The Old Rectory

Kingston,

Isle of Wight

Welcome to my blog

 

An occasional (depending on how busy I am gardening!) comment on beautiful plants or moments as they happen in our garden.

By roses382, Sep 20 2017 04:12PM

This year I have planted a number of Delphiniums in the borders to the rear of the Potting Shed. These four equal size plots are open to the ravages of rabbits, but Dahlias and Bearded Irisis do very well here in the open sunny position and remain largely untouched. With a bit of space in one of the beds I thought I would try Delphiniums as I had read that they are rabbit-proof. This does not always prove to be true and I have lost many so-called rabbit-proof plants, so I was sceptical. I can now report that Delphiniums are, here anyway, also untouched by rabbits.

One of the cultivars planted was from the 'Highlander' series, a range of double Delphiniums bred by a Scottish couple, Tony and Maureen Coakley. These are extremely hardy, sturdier than the average Delphinium, and come in the most exquisite colours. I have planted Highlander 'Moonlight', and it lives up to it's name, being the most beautiful mix of palest opal, lime green, sky blue, and lavender, with an unlikely hint of chocolate. Using it as a cut flower means it is at eye-level on the patio table and I can fully appreciate this wonderful colour mix.

Also in the vase are; Dahlia 'Emory Paul', the most edible shade of raspberry red imaginable, Symphiotrichum novi-belgii 'Marie Ballard' (commonly known as Aster - how I wish the powers that be would leave names alone!) with Eucalyptus gunnii 'Azura, and a solitary stem of Dahlia 'Hillcrest Royal'.

By roses382, Sep 2 2017 07:35PM

The polytunnel has never been so productive as it has been this year. We have had plenty of sunshine, and I have been more diligent about watering, feeding regularly with a stinky mix of Comfrey and Burdock leaves. The Padron peppers have been prolific, and the freezer is already full with Tomatoes and Tomato sauce. Aubergines have also done better than previous years, despite being smothered in Red Spider Mite. I have used the biological control here, Phytoseiulus, and this has visibly reduced the Mites, although I would have achieved better results if I had been organised and ordered a little earlier. I will also have enough Chilli Peppers to keep me going for about 10 years! These will shortly be strung above the Aga to dry; the strings resembling colourful Chinese Lanterns which will be cheery in the depths of Winter.

This year I have grown 'Vampire', 'Zimbabwe Black', and the pretty yellow 'Trinidad perfume'. An annual batch of Chilli Jam will also be heading onto the Pantry shelf shortly.

By roses382, Sep 2 2017 07:14PM

The sun shone for our last opening of 2017. In fact it was sweltering, just as it had been in June for our NGS day. Of all the groups that came this summer, there was only one afternoon where it rained a little. So we have been very lucky.

Over a 100 turned out on Monday, and the total raised was £967. The Red Cross volunteers did a wonderful job of teas and cakes, and everybody said lovely things about the garden, which was a relief, as things are definitely a little on the straggly side by now. The money will be used to buy 7 wheelchairs for the Island, which is fantastic. Many thanks to all who helped on the day, and to everyone who came and made it a success. We are looking forward to a bit of a rest now!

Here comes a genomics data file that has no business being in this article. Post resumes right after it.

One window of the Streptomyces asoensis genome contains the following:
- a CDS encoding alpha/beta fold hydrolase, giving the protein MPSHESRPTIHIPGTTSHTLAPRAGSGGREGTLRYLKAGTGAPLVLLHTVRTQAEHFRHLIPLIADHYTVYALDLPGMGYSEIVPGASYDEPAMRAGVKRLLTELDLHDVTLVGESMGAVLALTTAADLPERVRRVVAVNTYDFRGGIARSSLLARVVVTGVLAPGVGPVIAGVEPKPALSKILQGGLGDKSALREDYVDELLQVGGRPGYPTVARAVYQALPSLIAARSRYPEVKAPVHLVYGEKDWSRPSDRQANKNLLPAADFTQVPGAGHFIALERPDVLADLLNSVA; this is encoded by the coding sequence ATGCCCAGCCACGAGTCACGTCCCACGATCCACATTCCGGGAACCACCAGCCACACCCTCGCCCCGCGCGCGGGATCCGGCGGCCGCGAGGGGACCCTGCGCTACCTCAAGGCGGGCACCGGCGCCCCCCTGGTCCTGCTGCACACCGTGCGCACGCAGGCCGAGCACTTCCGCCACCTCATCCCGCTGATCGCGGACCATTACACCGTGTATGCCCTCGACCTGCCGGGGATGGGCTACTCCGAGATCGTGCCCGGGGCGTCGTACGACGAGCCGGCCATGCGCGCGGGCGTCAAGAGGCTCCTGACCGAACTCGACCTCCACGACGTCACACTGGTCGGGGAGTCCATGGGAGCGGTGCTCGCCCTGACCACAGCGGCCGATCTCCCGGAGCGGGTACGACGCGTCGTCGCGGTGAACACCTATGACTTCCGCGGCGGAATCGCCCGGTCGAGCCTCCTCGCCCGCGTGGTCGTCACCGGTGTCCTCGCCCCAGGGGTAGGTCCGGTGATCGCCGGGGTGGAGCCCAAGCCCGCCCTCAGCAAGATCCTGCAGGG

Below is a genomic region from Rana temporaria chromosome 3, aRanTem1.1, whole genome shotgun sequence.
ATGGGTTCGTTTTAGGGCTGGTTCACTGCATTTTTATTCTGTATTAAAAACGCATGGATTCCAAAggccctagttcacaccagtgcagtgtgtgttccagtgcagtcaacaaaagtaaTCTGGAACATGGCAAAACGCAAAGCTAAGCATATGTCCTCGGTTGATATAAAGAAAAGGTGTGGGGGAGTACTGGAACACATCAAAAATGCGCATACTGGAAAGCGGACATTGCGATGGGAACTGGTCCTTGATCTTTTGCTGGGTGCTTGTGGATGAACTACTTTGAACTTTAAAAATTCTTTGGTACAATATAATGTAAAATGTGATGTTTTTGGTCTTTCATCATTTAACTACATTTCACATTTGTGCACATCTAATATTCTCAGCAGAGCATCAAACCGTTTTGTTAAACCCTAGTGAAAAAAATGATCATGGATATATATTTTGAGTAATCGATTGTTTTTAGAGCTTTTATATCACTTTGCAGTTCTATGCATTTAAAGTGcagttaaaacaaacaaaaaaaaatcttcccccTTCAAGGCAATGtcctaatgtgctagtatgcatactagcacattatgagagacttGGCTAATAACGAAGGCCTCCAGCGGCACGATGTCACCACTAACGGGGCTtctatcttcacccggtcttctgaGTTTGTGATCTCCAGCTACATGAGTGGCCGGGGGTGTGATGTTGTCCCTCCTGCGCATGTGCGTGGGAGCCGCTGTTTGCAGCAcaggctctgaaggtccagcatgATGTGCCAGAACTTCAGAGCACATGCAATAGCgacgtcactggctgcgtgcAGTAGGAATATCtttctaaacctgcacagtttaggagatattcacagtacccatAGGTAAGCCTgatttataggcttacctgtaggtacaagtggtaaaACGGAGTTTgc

The photo below was taken the following day, the Stipa Gigantea really beautiful at the moment, and the Eucalyptus Gunnii 'Azura' making lovely fountains of steely blue.

By roses382, Aug 19 2017 08:23PM

We will be opening for the last time this summer, on August 28th, Bank Holiday Monday, 2-5pm. Adults £3.50, children free. It will be in aid of the Red Cross, who are providing Tea and Cakes.

We don't normally open this late in the summer, so it is a chance to see the garden in a different season. Dahlias abound (the one pictured below is 'American Dawn'), and there is plenty of colour in the form of annuals, Salvias and grasses, Persicarias, Hydrangeas and Japanese Anemones. And the Pumpkin Patch is a sight to behold! There will also be Plants for Sale, propagated here in the garden.

So, fingers crossed for some late summer sunshine. Do come along if you can.

By roses382, Aug 6 2017 07:32PM

Yesterday we cut the newest of the Meadows to the ground. Everything had set seed and it was a haze of brown. I always feel sad when we start cutting as it feels like the days of summer are numbered, and it only seems like yesterday when it all looked so beautiful and fresh, with so much still to come.

This evening I took the camera with us as we walked the dogs around the fields after dinner, and the older meadow is still a picture. Almost everything here has set seed now, apart from the Knapweed and Field Scabious. Looking across, it is a gorgeous haze of purple, and today the Goldfinches have been feeding in flocks on the seedheads, with many butterflies and moths still enjoying the flowers. The recent rains have freshened the grass paths making a lovely combination of green and purple. The last few months have seen so many beautiful combinations of flowers, from the Sorrel and Ragged Robin, through to the Daisies and Lady's Bedstraw, and finally the pink Musk Mallow and Knapweed, that I never tire of it.

We will be cutting this meadow in a couple of weeks, and removing the top growth. Unfortunately I don't have a shirtless man with a scythe (just as well or i'd never get any gardening done!), so it is done by tractor and finished in a day. And then I just have to wait until next year when it all happens again....

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